The 1962 riot over a Black man attending Ole Miss is an overlooked but vital piece of history
In our history classes, pretty much every American learns about segregation in the American South and the civil rights movement it spawned, but much of that education is lacking in detail. When we teach the history of racial segregation broadly and dispassionately, as if it were merely a thing that existed and then ended, we underplay the unbridled, unapologetic white supremacy that lay at the heart of that history. It’s uncomfortable to look our nation’s ongoing relationship with racism square in the face, but we can’t repair wounds we don’t acknowledge.
To understand the absolutely bonkers levels of racism that enabled and perpetuated racial segregation, it’s helpful to look at the details of specific historical events. If we dive into individual stories, such as the experiences of Ruby Bridges, Claudette Colvin, Elizabeth Eckford, Medgar Evers and many others, the truth of how racism has repeatedly cut America to its core becomes clear.
On September 30, 1962, a Black Air Force veteran named James Meredith did something seemingly unremarkable—he showed up to register for classes and move into his dorm at the University of Mississippi, where he had been admitted three weeks prior.
It actually was remarkable, though. No Black person had ever attended “Ole Miss” before and Meredith’s admission was viewed as a travesty by the white supremacists in power. State officials, including Mississippi Gov. Ross Barnett, who declared “I’m a Mississippi segregationist and I am proud of it,” did everything they could to prevent it. The court battle began in 1961 and went all the way to the U.S. Supreme Court before Meredith’s admission to the school was finalized on September 10, 1962.
Meredith showed up on campus on September 30 escorted by federal marshals for his own safety. Sadly, that wasn’t enough to quell the racist rage that necessitated the escort in the first place. Hundreds of angry white students and locals marched toward the building where Meredith was to register.
Federal marshals deployed tear gas as the mob erupted into violence, throwing rocks and bottles before bringing out the guns as night fell. As the mob grew in size, so did the chaos. Reporters covering the riot were beaten and their equipment was burned. A French journalist was shot and killed, and a bystander who had come to campus to see what was happening was murdered as well.
The federal government sent thousands of army soldiers to campus in the middle of the night to quash the rioting, which went on until the early hours of the morning. Ultimately, 30,000 troops were called upon to quell the violence that left two dead and at least 300 wounded.
United Press International reported the day after the riot: “More violence was unleashed in less than four hours than in the six-month period when U.S. paratroopers forced integration of Central High School in Little Rock five years ago.”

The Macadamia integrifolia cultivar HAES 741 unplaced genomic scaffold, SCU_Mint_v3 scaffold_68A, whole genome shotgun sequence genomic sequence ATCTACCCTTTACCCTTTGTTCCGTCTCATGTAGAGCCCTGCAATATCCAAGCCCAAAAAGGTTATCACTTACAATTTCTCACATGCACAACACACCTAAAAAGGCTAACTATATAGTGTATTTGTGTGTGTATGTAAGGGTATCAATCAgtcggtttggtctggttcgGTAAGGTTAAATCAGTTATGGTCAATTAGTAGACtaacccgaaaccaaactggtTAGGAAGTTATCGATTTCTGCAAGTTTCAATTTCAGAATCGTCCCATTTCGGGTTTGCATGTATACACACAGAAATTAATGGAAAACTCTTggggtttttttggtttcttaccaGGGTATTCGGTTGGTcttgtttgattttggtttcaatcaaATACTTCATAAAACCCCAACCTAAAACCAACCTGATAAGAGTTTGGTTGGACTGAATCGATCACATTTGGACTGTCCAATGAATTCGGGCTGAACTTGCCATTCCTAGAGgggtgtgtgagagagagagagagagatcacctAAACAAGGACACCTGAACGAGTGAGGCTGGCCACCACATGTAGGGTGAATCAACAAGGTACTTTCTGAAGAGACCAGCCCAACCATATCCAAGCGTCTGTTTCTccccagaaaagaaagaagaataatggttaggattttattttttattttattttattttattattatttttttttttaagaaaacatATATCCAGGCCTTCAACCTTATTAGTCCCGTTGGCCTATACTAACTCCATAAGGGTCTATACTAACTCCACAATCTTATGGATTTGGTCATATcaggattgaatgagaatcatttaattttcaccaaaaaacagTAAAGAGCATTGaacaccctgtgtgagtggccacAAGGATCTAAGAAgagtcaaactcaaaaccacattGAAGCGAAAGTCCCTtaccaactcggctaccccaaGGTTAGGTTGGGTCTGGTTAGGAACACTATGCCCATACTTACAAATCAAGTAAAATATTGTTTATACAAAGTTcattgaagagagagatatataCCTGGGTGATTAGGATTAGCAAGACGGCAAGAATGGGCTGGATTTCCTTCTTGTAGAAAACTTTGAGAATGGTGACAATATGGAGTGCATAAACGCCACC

To make matters worse, the racist mob immediately tried to blame Meredith for the violence. As three deputy marshals and a representative from the U.S. Department of Education walked Meredith to his first history class the following day, white protesters shouted the N-word at him repeatedly and asked him, “Was it worth two deaths?”
Imagine the rage and frustration Meredith must have felt at such a series of injustices. One of the most striking things about these kinds of stories is the contrast between the rage being acted out by white supremacists (who had no legitimate reason to be violently angry) and the rage Black people were 100% justified in feeling but weren’t allowed to express.
The fact that these people were willing to burn down the school that they supposedly cared so much about, simply because one Black person dared to set foot on campus as an admitted student, is a testament to how deeply white supremacy can be ingrained. We’ve seen such insanely illogical events play out over and over again in our history. While we’ve made many forward strides in the past 60 years, the racist beliefs that led to those events are still around and far too easy to fuel and inflame.
Yet, 1962 simply wasn’t that long ago. James Meredith is still alive, and chances are good that some of the students who lost their minds over his admission to their university are still kicking, too. Have they changed? Have they done the hard work of rooting out that racism from their minds and hearts? Did they teach their own children differently? Do their grandchildren know the part they played in our collective history?
The more acquainted we are with our past, the more equipped we are to create a better future. As hard as it is to read these stories, they are vital for us to learn about so that we don’t repeat the same heinous history over and over again.
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